We hope you’ve found this article helpful. Please scroll to the bottom of the page if you’d like to leave a comment. We’d love to know your thoughts about wild camping.
If you’d like to be kept up to date with all the latest changes to wild camping regulations and the development of Aires in the UK subscribe to our free monthly newsletter.
Before we end this article we’d like to ask you a question…
Can you help us? Please answer our wild camping questionnaire
The last few years have seen a massive increase in wild camping in motorhomes and campervans – and sometimes things have gotten out of hand!
As pointed out above, litter was often left strewn about by mindless idiots, giving us all a bad name. Councils, landowners, and the police started clamping down to the point that we now fear for the future of wild camping in a motorhome.
Unless we do something it looks like we’re all going to be marshalled onto warden-controlled campsites, like sheep into a pen. We mustn’t let that happen!
Please help us gather some objective data by completing our short questionnaire about your wild camping experiences in your motorhome, RV or campervan. We must all fight for our freedom – or at least campaign for better facilities like Aires!
P.S. If you’ve already sent your answers we’d like to say a huge thank you! We’re going to continue to gather data throughout 2022 and 2023. The wild camping situation won’t be resolved for some time!
Read these related blog posts and please share your thoughts:
Freedom in a Motorhome: is it really possible?
Vanlife Vendetta: why do motorhomers always get the blame?
Where Can I Empty My Motorhome Loo?
6 thoughts on “Wild Camping in a Motorhome: how to stay safe and keep out of trouble”
Great article, and some really hood pointers there. I camp entirely off grid, with my longest away trip being almost a month up the West Coast of Scotland, just picking areas / regions and then taking things as they come.
One thing I’d like to add / suggest would be to abide by the unwritten rule of mountain wild camping, which is that you don’t encroach on someone else’s camp unless desperate or in emergency. The joy of having your own little bit of this mad world is something everyone appreciates, so if you come across another van in a really nice spot, just think how lucky they are and move on. They won’t appreciate the loss of seclusion and you won’t gain the true feeling of freedom.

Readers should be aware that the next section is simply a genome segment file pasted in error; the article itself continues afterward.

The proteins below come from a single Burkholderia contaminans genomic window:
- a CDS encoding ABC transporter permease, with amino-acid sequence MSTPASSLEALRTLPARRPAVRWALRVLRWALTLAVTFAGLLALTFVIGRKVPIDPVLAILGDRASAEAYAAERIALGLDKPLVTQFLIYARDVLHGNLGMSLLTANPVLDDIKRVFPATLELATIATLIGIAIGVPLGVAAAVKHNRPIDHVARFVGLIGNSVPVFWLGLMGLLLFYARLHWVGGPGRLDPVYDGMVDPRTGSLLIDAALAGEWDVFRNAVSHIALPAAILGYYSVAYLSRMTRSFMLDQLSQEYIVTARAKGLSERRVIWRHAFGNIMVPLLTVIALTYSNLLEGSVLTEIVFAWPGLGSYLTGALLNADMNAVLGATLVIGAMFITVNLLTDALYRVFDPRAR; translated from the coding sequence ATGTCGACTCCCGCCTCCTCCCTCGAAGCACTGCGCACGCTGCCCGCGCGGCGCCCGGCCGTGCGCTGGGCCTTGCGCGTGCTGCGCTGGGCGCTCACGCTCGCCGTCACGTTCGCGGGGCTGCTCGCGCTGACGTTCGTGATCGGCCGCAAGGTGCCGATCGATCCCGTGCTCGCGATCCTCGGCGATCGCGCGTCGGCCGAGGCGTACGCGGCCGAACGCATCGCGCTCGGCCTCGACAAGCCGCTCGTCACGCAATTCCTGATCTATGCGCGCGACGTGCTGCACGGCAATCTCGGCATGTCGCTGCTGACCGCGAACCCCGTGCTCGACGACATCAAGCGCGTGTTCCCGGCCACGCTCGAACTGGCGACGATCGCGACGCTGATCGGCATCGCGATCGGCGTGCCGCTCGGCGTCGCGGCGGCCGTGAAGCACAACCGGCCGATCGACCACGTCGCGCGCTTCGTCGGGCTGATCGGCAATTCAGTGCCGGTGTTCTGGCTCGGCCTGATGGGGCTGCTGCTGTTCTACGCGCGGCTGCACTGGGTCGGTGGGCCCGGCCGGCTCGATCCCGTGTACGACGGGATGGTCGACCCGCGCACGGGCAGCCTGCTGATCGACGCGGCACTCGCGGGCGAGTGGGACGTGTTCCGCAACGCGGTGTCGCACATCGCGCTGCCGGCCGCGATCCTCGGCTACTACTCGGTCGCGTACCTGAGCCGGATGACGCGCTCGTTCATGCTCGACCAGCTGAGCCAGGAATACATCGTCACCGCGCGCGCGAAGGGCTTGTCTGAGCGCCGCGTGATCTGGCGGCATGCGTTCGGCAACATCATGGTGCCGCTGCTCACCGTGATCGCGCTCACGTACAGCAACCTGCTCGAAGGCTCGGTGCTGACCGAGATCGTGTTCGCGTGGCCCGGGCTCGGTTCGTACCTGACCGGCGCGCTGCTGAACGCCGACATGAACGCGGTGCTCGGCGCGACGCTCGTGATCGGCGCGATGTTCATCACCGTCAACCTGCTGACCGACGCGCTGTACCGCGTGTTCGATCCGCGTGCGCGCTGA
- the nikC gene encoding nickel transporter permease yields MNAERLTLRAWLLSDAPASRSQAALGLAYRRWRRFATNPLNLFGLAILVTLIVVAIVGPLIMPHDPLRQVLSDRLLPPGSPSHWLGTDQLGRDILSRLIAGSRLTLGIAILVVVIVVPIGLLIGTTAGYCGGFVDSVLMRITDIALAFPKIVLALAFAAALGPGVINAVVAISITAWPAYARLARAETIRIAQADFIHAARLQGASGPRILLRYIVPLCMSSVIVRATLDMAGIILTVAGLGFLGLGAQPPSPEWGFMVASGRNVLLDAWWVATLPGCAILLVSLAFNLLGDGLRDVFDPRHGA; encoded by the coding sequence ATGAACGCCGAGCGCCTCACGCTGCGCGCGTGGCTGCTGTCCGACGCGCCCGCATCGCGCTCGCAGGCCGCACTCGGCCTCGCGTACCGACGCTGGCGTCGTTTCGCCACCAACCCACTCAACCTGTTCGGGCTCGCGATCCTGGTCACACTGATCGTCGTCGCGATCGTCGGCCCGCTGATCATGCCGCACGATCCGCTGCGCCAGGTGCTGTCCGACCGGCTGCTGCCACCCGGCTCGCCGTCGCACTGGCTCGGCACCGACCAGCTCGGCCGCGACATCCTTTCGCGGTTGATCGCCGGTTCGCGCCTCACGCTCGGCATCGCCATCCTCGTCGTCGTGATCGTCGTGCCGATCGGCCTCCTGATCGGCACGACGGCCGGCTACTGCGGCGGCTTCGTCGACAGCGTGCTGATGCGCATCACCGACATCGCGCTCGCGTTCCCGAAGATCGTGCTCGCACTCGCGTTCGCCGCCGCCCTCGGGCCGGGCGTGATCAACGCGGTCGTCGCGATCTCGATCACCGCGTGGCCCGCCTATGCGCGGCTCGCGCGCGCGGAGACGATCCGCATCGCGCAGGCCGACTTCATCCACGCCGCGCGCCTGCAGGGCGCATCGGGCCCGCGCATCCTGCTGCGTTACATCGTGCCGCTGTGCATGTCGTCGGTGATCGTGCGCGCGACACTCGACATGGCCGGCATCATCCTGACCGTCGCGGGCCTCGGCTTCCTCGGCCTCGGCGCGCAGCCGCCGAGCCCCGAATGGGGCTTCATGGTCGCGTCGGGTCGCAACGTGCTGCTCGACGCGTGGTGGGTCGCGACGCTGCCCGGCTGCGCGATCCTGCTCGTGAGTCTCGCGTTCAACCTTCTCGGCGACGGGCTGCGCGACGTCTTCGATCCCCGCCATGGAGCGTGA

It’s not always possible, some places are crowded, but I’d rather drive another hour than stay on a self-made campsite – forming such obvious groupings only makes things blatantly obvious and upsets the locals. It’s all about being as inconspicuous as possible – try to be low key at all times.
Thanks for your comment Kev; you raise a great point. It reminds us of being in Scotland, coming away from Skye and back to the mainland where we passed several lovely spots by the lochs but they were already taken by others. I (Gav) didn’t want to ‘spoil’ their seclusion so drove on, almost till dark, all the way to Drumnadrochit where we found a space in a busy car park amongst lots of other vans.
Glad you liked the article, Kev. Enjoy your travels and stay in touch!
My sister and I are venturing out in late April around the west coast of Scotland. We’ve motorhomed once before, was great. We have two small dogs, Schnauzer’s. We’re in our sixties. Any tips or hints would be greatly appreciated. We have eight days. Base is Glasgow.
Would normally go to west Sutherland. Too far now. Wishes are beaches, restaurants, (or at least decent restaurants with takeaway) peaty rivers , stunning sunsets, dog friendly. Lizzi x
Thanks for your comment and it sounds like you’ve got a lovely adventure ahead of you!
We’re not expert travel guides, especially of Scotland, so are a bit limited as to what we can tell you. We’ve only been the once on our honeymoon road trip. What we found invaluable was Martin Dorey’s book ‘Scotland – Take the Slow Road’; it pointed out things we would never have found ourselves. You can read our review of the book here.
We really fell in love with Scotland when we reached Glencoe and we’ll be writing about our road trip from there to Skye in the next couple of weeks.
Please subscribe to our mailing list if you’ve not done so already! And please let us know how you get on. Maybe send a picture or two! All the best for now. Gav and Trudi
We have always cleaned up the places that we stop at when we wiildcamp this is our rule it just gives that little bit back and makes us feal like we’ve contributed to the place that we have been able to stay . Thank you
Thanks for your comments Roland and Christine! Yes, we’ve even taken to carrying black bin bags and gardening gloves in our van so we can safely collect the rubbish left by others whenever we wild camp. Just doing our bit for the environment. It’s a shame we have to, really, but it just goes to show that not all wild-campers are litter louts!
Enjoy your travels and stay in touch.
Gav and Trudi